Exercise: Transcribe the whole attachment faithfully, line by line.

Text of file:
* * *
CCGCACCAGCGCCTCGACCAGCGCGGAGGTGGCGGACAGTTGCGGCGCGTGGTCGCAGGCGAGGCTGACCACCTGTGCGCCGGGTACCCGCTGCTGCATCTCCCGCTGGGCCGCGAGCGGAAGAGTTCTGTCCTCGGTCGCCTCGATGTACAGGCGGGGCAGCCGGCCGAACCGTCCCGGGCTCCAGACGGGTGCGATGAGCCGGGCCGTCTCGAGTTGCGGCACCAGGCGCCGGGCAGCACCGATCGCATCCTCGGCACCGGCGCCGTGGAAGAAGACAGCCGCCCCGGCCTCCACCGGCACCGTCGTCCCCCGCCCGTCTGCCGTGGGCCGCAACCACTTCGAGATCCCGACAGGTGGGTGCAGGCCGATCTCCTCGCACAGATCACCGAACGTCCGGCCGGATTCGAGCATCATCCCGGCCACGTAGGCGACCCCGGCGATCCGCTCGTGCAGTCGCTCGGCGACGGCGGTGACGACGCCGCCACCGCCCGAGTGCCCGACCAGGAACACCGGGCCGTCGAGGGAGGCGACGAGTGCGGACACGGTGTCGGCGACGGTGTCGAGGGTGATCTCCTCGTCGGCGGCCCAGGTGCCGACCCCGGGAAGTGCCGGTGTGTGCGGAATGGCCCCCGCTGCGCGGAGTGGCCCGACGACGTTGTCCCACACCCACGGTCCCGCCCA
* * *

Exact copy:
CCGCACCAGCGCCTCGACCAGCGCGGAGGTGGCGGACAGTTGCGGCGCGTGGTCGCAGGCGAGGCTGACCACCTGTGCGCCGGGTACCCGCTGCTGCATCTCCCGCTGGGCCGCGAGCGGAAGAGTTCTGTCCTCGGTCGCCTCGATGTACAGGCGGGGCAGCCGGCCGAACCGTCCCGGGCTCCAGACGGGTGCGATGAGCCGGGCCGTCTCGAGTTGCGGCACCAGGCGCCGGGCAGCACCGATCGCATCCTCGGCACCGGCGCCGTGGAAGAAGACAGCCGCCCCGGCCTCCACCGGCACCGTCGTCCCCCGCCCGTCTGCCGTGGGCCGCAACCACTTCGAGATCCCGACAGGTGGGTGCAGGCCGATCTCCTCGCACAGATCACCGAACGTCCGGCCGGATTCGAGCATCATCCCGGCCACGTAGGCGACCCCGGCGATCCGCTCGTGCAGTCGCTCGGCGACGGCGGTGACGACGCCGCCACCGCCCGAGTGCCCGACCAGGAACACCGGGCCGTCGAGGGAGGCGACGAGTGCGGACACGGTGTCGGCGACGGTGTCGAGGGTGATCTCCTCGTCGGCGGCCCAGGTGCCGACCCCGGGAAGTGCCGGTGTGTGCGGAATGGCCCCCGCTGCGCGGAGTGGCCCGACGACGTTGTCCCACACCCACGGTCCCGCCCA